Others include Horizonte Minerals (TSX:HZM,LSE:HZM), which recently announced a mineral resource estimate for its Serra do Tapa nickel deposit in Brazil. The company highlighted its intentions to help supply the battery market with nickel and cobalt from its assets in the area, which hold a cumulative mineral resource of 280 million tonnes.
Though the EV market seems to have a promising future, it’s worth noting that the stainless steel market plays a major role in nickel’s pricing and demand. As it accounts for 70 percent of the base metal’s usage, fluctuations in the stainless steel market can hold a much stronger influence over nickel’s value.
With China being the world’s largest producer of stainless steel, the major nation’s economy can create an ebb and flow effect for the nickel market. The first half of 2019 cast a shadow of doubt over nickel as supply was plentiful and ongoing trade war issues with the US left global growth in an uncertain position.
“Nickel prices slumped recently on narrowing supply deficits and weaker growth prospects in China amid the intensifying trade spat with the US, which has knocked demand. This came as a surprise to many analysts who had expected prices to trend higher through the first half of the year,” FocusEconomics Lead Economist Ricard Torné previously told INN.
However, the start of 2019’s second half saw a boost from Chinese demand, which helped push nickel prices forward.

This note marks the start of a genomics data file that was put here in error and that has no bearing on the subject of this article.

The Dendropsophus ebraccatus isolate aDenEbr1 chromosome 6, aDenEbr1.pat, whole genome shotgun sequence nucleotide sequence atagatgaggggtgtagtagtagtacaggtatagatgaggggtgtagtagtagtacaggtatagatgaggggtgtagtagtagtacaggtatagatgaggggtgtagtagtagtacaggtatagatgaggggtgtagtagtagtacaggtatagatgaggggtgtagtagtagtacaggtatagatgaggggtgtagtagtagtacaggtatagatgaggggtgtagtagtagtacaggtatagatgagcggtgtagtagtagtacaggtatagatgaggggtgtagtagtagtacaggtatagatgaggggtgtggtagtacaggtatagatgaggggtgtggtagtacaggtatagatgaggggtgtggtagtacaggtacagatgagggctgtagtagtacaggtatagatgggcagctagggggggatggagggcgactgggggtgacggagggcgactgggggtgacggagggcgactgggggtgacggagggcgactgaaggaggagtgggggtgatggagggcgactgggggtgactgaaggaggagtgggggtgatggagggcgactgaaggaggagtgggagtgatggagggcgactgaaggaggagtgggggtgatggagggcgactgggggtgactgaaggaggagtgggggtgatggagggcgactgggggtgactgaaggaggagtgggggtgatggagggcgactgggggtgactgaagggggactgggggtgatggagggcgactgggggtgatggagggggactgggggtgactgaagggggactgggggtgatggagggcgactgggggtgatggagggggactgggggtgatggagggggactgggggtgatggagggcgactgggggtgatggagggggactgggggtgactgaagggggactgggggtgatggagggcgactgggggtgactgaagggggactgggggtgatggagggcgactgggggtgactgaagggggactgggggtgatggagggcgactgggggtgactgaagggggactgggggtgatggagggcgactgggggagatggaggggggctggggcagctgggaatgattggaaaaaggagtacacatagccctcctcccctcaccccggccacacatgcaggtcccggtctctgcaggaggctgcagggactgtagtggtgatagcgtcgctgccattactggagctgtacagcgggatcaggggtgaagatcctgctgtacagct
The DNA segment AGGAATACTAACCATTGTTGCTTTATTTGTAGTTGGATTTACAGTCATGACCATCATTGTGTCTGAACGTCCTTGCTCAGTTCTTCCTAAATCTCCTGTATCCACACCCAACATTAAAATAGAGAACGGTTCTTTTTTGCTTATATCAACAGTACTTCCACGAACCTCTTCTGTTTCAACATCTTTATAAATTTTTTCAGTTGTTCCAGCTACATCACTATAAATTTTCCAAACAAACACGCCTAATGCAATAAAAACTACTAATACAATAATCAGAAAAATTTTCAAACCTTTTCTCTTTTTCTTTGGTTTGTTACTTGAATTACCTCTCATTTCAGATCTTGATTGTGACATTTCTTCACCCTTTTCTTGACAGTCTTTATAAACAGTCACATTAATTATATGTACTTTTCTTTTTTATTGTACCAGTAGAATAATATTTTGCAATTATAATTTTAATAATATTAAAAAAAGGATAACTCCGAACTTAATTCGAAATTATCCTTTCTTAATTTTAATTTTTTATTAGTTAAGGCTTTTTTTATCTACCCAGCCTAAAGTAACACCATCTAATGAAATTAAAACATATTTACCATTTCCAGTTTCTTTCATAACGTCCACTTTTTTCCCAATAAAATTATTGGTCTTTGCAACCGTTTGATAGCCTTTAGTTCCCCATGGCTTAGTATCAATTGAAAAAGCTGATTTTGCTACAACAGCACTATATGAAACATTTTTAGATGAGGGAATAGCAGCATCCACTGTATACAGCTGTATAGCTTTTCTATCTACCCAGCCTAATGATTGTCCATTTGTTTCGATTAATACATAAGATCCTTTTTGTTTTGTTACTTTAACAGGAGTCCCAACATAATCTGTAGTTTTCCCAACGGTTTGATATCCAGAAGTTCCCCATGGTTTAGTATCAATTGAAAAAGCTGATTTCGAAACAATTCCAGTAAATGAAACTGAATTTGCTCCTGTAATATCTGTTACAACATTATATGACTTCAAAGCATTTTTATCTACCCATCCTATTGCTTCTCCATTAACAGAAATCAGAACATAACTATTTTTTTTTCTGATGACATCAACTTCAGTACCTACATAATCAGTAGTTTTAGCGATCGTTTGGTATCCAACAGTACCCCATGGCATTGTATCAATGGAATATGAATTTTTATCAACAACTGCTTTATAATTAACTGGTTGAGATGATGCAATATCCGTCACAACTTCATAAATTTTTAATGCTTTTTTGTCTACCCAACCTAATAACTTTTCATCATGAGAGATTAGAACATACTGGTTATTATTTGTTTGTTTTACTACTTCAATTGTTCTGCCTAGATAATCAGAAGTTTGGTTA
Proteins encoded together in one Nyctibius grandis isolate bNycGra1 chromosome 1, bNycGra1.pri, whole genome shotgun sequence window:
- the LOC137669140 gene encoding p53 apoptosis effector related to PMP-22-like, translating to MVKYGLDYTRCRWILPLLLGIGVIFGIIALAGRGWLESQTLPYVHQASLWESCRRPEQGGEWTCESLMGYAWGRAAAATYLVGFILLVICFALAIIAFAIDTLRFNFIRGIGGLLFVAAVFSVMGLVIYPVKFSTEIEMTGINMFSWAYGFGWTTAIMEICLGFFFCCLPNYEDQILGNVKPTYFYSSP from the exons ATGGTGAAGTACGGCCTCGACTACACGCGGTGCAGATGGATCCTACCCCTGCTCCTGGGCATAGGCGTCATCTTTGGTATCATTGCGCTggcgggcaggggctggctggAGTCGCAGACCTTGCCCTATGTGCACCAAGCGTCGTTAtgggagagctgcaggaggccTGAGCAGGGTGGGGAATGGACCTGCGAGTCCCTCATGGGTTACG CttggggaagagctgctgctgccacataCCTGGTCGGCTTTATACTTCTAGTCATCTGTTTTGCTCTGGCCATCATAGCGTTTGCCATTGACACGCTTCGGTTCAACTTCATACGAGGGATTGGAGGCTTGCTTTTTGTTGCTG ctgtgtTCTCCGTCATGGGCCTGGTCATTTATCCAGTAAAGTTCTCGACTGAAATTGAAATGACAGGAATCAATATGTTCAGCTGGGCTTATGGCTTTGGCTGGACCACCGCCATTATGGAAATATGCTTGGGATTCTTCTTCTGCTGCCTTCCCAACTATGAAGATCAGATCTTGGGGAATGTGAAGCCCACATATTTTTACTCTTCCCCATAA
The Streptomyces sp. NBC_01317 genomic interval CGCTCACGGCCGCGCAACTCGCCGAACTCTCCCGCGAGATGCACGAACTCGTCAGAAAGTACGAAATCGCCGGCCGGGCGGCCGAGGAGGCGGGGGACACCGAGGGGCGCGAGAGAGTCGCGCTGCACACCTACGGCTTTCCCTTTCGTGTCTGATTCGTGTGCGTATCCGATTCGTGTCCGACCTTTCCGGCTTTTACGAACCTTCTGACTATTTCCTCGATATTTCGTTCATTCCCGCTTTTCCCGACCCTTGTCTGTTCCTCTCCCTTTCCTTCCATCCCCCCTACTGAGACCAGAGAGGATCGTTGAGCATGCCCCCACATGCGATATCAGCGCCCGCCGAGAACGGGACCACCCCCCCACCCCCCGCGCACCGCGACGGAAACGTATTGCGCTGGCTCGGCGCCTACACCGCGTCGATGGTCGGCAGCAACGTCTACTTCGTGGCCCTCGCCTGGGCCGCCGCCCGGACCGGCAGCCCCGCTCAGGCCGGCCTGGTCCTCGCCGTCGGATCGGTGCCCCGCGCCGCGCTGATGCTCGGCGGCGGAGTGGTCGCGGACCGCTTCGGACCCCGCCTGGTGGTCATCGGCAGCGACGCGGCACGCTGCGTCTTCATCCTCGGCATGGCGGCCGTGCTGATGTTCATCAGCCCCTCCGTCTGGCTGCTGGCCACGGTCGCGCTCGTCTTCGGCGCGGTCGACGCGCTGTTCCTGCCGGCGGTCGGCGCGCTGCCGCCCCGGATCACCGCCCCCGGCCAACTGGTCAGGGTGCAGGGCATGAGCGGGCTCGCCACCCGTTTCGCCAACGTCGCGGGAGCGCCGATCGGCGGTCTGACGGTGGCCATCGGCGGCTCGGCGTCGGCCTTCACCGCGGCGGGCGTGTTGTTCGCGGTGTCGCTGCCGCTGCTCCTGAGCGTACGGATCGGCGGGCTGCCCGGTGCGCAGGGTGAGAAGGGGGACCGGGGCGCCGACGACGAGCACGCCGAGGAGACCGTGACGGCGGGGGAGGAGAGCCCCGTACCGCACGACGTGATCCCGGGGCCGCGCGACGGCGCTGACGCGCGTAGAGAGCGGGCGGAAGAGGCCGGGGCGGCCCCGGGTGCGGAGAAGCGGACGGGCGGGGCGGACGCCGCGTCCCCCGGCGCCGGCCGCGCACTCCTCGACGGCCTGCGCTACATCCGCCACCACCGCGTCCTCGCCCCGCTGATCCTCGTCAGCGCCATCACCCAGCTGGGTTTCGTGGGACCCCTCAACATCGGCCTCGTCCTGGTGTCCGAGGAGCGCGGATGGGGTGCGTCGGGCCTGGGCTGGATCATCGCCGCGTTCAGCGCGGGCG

“July’s rally began with rising demand from China, where manufacturers ramped up production of ‘300 series’ stainless steel — which has a high nickel content — amid recently improved capacity,” FocusEconomics’ commodity report reads.
As such, despite the optimism swirling around nickel’s place in the EV space, it’s important for investors to keep their eye on Chinese activity when exploring the base metal.
In a poll conducted by FocusEconomics, the most bullish prediction for nickel in Q4 2019 was US$14,500 from ANZ (ASX:ANZ), while the most bearish was US$11,574 from EIU. As for Q1 2020, ANZ remains the most bullish at US$15,200 with Capital Economics being the biggest bear with a prediction of US$11,125.
Don’t forget to follow us @INN_Resource for real-time news updates.
Securities Disclosure: I, Olivia Da Silva, hold no direct investment interest in any company mentioned in this article.
Editorial Disclosure: The Investing News Network does not guarantee the accuracy or thoroughness of the information reported in the interviews it conducts. The opinions expressed in these interviews do not reflect the opinions of the Investing News Network and do not constitute investment advice. All readers are encouraged to perform their own due diligence.